PING pong. Beer. Dim sum. All great in their own right. But package them all together like a Shanghai dumpling and you’ve got yourself a night.
Firing one ball a second with excruciating levels of spin, even Gump would have struggled with this one.
On what was probably the stuffiest night of the year so far, not stuffy as in prim and proper gittishness, but stuffy as in 29°C with air so thick that you could sit your beer on it.
In which case, you may think that the last place you want to be is throwing yourself around a room with another 50 flustered folk chasing little silicone balls. You’d be wrong.
The thing is with table tennis, it’s like the racquet version of the Afghan brown sugar. Fairly easy to find, relatively inexpensive and dangerously addictive.
In fact, instead of methadone doctors should just prescribe a course of ping pong, three times a day for two weeks. We’d be junkie free in no time. We may even be able snatch away a medal or two from those pesky Chinese, all 100 million trillion of them.
I mean, it was our game in the first place, we just called it whiff-whaff? Didn’t we Boris?
Bonnie Yeung (daughter of Harry – interviewed here) of Yang Sing has teamed up the Chinatown stalwart with imported Chinese beer, Tsingtao (pronounced Ching Dow apparently) to create Manchester’s first ping pong residency, fusing the restaurant’s most popular dish, China’s widest-selling beer and the nation’s most popular sport.
Struggling to elbow our way on to one of the event’s ten tables we began by facing up against the most menacing looking piece of kit in the building, and that includes Harry’s giant Shun Chinese cleaver. This was the Dragon Master fire-breathing, smoke-puffing, ball-shooting robotic dragon, firing one ball a second at you with excruciating levels of spin.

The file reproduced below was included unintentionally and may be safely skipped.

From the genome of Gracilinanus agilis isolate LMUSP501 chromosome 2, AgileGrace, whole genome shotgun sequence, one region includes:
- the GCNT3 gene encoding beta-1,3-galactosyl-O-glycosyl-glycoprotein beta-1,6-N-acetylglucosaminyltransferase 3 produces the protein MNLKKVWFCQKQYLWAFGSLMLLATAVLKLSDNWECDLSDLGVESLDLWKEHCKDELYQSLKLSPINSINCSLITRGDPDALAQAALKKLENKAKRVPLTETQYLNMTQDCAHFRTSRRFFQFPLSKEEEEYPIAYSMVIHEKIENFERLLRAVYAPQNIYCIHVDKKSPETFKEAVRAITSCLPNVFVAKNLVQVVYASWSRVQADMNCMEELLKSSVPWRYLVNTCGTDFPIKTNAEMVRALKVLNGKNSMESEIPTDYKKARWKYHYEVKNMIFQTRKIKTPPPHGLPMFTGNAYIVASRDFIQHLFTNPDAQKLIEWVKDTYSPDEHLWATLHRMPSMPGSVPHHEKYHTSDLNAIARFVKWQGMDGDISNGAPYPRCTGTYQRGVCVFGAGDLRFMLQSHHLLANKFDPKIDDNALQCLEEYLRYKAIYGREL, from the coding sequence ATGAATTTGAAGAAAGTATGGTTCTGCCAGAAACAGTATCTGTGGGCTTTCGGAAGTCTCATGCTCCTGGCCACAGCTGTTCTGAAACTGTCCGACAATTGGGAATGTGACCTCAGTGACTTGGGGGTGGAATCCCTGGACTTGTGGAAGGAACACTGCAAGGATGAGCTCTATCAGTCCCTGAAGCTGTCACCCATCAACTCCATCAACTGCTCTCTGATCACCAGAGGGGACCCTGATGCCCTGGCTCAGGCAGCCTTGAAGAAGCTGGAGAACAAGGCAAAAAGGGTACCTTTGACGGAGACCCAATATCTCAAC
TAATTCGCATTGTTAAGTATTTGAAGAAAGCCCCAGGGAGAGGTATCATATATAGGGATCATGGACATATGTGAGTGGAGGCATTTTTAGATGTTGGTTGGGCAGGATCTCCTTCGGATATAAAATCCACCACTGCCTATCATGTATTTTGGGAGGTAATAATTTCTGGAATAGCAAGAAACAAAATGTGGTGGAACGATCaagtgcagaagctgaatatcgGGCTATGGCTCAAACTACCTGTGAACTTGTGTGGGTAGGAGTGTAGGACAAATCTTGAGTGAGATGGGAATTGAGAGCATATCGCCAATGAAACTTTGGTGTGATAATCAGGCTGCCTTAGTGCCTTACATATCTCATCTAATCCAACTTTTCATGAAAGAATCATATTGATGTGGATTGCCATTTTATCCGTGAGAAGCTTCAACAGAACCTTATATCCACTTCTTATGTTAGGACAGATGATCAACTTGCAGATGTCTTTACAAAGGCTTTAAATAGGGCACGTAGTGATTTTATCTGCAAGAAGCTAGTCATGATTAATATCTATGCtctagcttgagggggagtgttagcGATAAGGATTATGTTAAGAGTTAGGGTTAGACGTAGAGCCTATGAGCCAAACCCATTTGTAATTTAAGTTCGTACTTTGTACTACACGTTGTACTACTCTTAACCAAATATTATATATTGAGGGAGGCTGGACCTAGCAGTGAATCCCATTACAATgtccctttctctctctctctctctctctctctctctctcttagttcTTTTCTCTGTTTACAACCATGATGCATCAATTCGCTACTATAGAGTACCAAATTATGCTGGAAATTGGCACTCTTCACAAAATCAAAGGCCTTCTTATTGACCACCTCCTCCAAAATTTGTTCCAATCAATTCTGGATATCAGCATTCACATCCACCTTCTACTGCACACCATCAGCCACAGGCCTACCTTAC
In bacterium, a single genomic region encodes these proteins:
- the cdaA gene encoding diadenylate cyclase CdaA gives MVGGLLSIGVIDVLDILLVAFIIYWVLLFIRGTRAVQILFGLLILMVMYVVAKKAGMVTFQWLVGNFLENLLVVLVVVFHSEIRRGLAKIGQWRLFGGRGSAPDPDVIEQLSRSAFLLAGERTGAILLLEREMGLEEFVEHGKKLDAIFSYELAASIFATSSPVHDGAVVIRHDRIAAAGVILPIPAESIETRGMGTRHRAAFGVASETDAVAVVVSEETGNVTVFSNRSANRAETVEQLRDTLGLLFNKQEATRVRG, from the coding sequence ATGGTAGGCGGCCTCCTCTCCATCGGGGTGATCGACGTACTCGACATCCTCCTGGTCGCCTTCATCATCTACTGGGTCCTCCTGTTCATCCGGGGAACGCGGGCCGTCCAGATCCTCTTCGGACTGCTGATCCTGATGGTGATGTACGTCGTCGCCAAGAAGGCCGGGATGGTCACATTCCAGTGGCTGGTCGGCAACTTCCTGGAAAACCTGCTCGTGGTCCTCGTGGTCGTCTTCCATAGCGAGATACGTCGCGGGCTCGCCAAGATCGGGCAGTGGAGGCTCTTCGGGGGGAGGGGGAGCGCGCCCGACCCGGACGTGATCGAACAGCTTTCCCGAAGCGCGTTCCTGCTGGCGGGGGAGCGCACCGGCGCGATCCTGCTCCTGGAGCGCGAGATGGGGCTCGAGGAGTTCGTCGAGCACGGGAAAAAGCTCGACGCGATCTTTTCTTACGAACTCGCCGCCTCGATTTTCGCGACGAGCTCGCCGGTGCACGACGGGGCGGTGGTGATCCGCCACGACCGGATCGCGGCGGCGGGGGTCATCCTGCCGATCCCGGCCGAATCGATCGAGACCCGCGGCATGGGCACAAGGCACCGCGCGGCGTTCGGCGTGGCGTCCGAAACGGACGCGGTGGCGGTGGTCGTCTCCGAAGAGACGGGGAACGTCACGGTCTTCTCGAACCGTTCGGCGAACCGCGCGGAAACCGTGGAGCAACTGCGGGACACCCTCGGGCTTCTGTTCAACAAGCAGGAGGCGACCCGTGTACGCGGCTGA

Even Gump would have struggled with this one.
It is a well-known and globally recognised fact that the more beer you consume, the better you become at table tennis.
Granted all the evidence does point in the opposite direction, hand-eye co-ordination and what not, but much like darts (not pool), a few cold ones oil the machine, lubricate the joints, unleashes the sledging and blunts all sense of caution.
You play like a demon and sweat like a Turkish wrestlers jock-strap.
So once we’d forced our way on to a table, employing a continuous strategy of standing and staring until the current residents were too weirded out to carry on, we went hell for leather.
We missed itWhich is probably the reason why we missed the main round of dim sum – or at least we assumed we had, because by the time we’d finished ponging there was but prawn crackers and a little prawn toast left.
Oh well, I took solace in maintaining an undefeated streak and that the smallest Chinese woman I had ever seen placated my lust for dim sum by handing me her beer tokens. 谢谢小淑女 (thank you tiny lady).
Ping Pong Cha is on the first Thursday of each month and is FREE to attend (just register here). There will be some tables free to use but to guarantee a good go you can reserve a table online or on the night for £20 an hour (unlimited players).
The next event is Thursday 5 September at Yang Sing, Princess Street, 6pm till late.
There’ll be resident DJs, mini-tournaments and dim sum and beer can be bought on the night.
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